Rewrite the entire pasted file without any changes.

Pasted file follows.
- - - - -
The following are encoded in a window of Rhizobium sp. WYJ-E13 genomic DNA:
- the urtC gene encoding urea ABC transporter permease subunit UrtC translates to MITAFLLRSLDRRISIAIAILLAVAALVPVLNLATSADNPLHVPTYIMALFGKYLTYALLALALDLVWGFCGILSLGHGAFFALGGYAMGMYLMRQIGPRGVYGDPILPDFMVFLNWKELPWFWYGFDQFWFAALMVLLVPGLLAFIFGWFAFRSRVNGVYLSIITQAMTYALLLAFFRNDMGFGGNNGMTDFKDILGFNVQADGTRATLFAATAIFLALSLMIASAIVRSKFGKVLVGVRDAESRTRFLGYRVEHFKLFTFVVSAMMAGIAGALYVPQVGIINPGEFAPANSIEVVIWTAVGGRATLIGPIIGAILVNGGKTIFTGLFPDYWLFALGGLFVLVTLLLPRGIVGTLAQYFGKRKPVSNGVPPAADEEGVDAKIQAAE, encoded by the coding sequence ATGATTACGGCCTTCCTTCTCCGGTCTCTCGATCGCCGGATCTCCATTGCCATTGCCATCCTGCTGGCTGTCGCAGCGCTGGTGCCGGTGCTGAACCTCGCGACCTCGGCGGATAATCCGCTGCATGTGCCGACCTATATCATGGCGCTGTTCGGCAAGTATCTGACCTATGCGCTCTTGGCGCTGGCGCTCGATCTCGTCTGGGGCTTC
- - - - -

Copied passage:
The following are encoded in a window of Rhizobium sp. WYJ-E13 genomic DNA:
- the urtC gene encoding urea ABC transporter permease subunit UrtC translates to MITAFLLRSLDRRISIAIAILLAVAALVPVLNLATSADNPLHVPTYIMALFGKYLTYALLALALDLVWGFCGILSLGHGAFFALGGYAMGMYLMRQIGPRGVYGDPILPDFMVFLNWKELPWFWYGFDQFWFAALMVLLVPGLLAFIFGWFAFRSRVNGVYLSIITQAMTYALLLAFFRNDMGFGGNNGMTDFKDILGFNVQADGTRATLFAATAIFLALSLMIASAIVRSKFGKVLVGVRDAESRTRFLGYRVEHFKLFTFVVSAMMAGIAGALYVPQVGIINPGEFAPANSIEVVIWTAVGGRATLIGPIIGAILVNGGKTIFTGLFPDYWLFALGGLFVLVTLLLPRGIVGTLAQYFGKRKPVSNGVPPAADEEGVDAKIQAAE, encoded by the coding sequence ATGATTACGGCCTTCCTTCTCCGGTCTCTCGATCGCCGGATCTCCATTGCCATTGCCATCCTGCTGGCTGTCGCAGCGCTGGTGCCGGTGCTGAACCTCGCGACCTCGGCGGATAATCCGCTGCATGTGCCGACCTATATCATGGCGCTGTTCGGCAAGTATCTGACCTATGCGCTCTTGGCGCTGGCGCTCGATCTCGTCTGGGGCTTC